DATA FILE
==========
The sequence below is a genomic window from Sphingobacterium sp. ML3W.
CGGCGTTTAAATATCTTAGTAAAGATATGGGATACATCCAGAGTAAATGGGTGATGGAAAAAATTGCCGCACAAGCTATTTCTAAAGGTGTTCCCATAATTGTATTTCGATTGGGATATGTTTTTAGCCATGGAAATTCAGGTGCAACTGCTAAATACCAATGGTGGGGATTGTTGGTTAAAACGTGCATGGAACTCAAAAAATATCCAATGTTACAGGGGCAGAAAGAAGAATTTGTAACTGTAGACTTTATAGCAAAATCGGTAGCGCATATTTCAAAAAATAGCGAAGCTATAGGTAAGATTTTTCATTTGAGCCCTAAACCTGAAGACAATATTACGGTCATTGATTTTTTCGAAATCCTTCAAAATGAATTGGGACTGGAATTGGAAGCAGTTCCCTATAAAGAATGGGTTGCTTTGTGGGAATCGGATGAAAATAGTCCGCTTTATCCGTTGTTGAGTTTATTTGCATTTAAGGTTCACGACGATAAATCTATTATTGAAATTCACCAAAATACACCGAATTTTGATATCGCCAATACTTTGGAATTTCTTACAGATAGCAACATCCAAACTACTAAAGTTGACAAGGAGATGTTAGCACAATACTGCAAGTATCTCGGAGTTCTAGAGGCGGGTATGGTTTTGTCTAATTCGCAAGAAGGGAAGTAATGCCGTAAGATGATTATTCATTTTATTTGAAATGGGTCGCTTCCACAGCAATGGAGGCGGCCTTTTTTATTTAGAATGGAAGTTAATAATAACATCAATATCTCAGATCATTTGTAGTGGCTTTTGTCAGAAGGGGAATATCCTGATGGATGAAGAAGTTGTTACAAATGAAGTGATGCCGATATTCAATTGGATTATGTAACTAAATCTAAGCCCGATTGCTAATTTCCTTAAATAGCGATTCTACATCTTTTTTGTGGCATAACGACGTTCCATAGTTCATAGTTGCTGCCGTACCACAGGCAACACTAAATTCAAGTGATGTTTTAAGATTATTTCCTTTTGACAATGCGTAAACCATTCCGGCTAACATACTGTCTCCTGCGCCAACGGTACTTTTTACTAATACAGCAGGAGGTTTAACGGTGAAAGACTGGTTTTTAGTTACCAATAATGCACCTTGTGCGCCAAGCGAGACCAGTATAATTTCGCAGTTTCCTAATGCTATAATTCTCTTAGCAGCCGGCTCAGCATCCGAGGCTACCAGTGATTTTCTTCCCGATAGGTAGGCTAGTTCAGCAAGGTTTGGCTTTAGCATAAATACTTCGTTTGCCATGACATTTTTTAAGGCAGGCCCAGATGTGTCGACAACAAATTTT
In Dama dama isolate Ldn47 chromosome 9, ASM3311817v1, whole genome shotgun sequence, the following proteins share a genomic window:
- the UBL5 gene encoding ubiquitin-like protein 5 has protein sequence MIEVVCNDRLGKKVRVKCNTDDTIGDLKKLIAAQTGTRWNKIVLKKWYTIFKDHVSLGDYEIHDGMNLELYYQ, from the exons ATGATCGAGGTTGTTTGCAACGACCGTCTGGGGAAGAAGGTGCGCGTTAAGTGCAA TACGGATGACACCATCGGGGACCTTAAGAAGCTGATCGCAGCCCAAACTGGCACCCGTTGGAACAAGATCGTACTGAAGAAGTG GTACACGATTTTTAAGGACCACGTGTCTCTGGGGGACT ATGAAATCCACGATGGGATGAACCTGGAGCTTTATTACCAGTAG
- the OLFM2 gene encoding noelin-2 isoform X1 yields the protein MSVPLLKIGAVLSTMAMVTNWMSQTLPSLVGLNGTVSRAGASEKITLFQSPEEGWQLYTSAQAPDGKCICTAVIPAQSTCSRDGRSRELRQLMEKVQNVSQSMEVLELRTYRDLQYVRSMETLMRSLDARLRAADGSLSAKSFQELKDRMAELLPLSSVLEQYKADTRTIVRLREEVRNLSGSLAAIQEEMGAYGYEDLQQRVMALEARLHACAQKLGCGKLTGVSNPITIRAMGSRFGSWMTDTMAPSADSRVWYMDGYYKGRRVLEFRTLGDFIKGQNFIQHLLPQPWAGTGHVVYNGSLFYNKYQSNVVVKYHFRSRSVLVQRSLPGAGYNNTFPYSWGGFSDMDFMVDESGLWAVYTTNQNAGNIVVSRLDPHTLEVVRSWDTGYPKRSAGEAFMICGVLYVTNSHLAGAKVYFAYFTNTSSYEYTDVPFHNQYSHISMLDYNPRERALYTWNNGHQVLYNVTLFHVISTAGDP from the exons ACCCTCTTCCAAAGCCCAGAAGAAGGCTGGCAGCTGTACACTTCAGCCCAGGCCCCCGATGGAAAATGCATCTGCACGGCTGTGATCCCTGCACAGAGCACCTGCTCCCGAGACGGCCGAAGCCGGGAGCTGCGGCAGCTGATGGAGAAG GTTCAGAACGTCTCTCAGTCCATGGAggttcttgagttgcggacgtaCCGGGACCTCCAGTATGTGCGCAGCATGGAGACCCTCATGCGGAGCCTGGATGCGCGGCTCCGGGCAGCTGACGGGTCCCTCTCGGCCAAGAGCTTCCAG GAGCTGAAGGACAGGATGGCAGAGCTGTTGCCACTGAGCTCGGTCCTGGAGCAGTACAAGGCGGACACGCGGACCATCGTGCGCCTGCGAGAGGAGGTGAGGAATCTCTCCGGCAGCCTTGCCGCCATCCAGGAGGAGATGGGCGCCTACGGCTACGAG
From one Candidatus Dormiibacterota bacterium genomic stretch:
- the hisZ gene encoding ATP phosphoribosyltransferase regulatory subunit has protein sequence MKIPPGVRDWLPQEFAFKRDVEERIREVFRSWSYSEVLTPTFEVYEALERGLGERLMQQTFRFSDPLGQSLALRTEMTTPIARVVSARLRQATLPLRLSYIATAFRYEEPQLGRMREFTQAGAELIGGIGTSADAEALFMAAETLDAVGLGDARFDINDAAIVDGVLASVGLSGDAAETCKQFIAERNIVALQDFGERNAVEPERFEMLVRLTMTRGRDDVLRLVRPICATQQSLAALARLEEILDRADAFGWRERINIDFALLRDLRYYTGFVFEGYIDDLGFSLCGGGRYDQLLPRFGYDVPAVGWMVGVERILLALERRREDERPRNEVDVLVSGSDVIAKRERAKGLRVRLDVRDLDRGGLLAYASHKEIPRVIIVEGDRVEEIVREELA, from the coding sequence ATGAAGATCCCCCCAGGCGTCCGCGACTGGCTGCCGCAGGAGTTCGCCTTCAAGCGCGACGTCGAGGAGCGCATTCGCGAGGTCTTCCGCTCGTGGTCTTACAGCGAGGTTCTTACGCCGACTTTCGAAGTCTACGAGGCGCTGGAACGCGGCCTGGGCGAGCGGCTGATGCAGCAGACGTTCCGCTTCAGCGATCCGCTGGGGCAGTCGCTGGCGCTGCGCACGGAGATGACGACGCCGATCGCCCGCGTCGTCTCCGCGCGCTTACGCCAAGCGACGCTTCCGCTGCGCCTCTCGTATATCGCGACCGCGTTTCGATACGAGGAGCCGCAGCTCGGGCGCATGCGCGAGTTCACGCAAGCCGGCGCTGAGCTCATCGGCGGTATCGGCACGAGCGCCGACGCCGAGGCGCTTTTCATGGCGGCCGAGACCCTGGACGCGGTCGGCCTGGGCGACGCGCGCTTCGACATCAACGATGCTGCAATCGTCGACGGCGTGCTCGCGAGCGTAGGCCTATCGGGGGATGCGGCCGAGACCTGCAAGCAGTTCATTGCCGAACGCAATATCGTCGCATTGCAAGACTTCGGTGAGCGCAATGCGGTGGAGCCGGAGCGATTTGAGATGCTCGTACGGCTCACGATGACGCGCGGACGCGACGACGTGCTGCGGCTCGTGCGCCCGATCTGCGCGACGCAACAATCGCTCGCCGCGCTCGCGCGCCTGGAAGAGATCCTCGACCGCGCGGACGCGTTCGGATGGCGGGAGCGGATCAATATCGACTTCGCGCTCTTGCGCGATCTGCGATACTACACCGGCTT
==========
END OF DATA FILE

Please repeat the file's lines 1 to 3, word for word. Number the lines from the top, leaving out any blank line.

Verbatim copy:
The sequence below is a genomic window from Sphingobacterium sp. ML3W.
CGGCGTTTAAATATCTTAGTAAAGATATGGGATACATCCAGAGTAAATGGGTGATGGAAAAAATTGCCGCACAAGCTATTTCTAAAGGTGTTCCCATAATTGTATTTCGATTGGGATATGTTTTTAGCCATGGAAATTCAGGTGCAACTGCTAAATACCAATGGTGGGGATTGTTGGTTAAAACGTGCATGGAACTCAAAAAATATCCAATGTTACAGGGGCAGAAAGAAGAATTTGTAACTGTAGACTTTATAGCAAAATCGGTAGCGCATATTTCAAAAAATAGCGAAGCTATAGGTAAGATTTTTCATTTGAGCCCTAAACCTGAAGACAATATTACGGTCATTGATTTTTTCGAAATCCTTCAAAATGAATTGGGACTGGAATTGGAAGCAGTTCCCTATAAAGAATGGGTTGCTTTGTGGGAATCGGATGAAAATAGTCCGCTTTATCCGTTGTTGAGTTTATTTGCATTTAAGGTTCACGACGATAAATCTATTATTGAAATTCACCAAAATACACCGAATTTTGATATCGCCAATACTTTGGAATTTCTTACAGATAGCAACATCCAAACTACTAAAGTTGACAAGGAGATGTTAGCACAATACTGCAAGTATCTCGGAGTTCTAGAGGCGGGTATGGTTTTGTCTAATTCGCAAGAAGGGAAGTAATGCCGTAAGATGATTATTCATTTTATTTGAAATGGGTCGCTTCCACAGCAATGGAGGCGGCCTTTTTTATTTAGAATGGAAGTTAATAATAACATCAATATCTCAGATCATTTGTAGTGGCTTTTGTCAGAAGGGGAATATCCTGATGGATGAAGAAGTTGTTACAAATGAAGTGATGCCGATATTCAATTGGATTATGTAACTAAATCTAAGCCCGATTGCTAATTTCCTTAAATAGCGATTCTACATCTTTTTTGTGGCATAACGACGTTCCATAGTTCATAGTTGCTGCCGTACCACAGGCAACACTAAATTCAAGTGATGTTTTAAGATTATTTCCTTTTGACAATGCGTAAACCATTCCGGCTAACATACTGTCTCCTGCGCCAACGGTACTTTTTACTAATACAGCAGGAGGTTTAACGGTGAAAGACTGGTTTTTAGTTACCAATAATGCACCTTGTGCGCCAAGCGAGACCAGTATAATTTCGCAGTTTCCTAATGCTATAATTCTCTTAGCAGCCGGCTCAGCATCCGAGGCTACCAGTGATTTTCTTCCCGATAGGTAGGCTAGTTCAGCAAGGTTTGGCTTTAGCATAAATACTTCGTTTGCCATGACATTTTTTAAGGCAGGCCCAGATGTGTCGACAACAAATTTT
In Dama dama isolate Ldn47 chromosome 9, ASM3311817v1, whole genome shotgun sequence, the following proteins share a genomic window: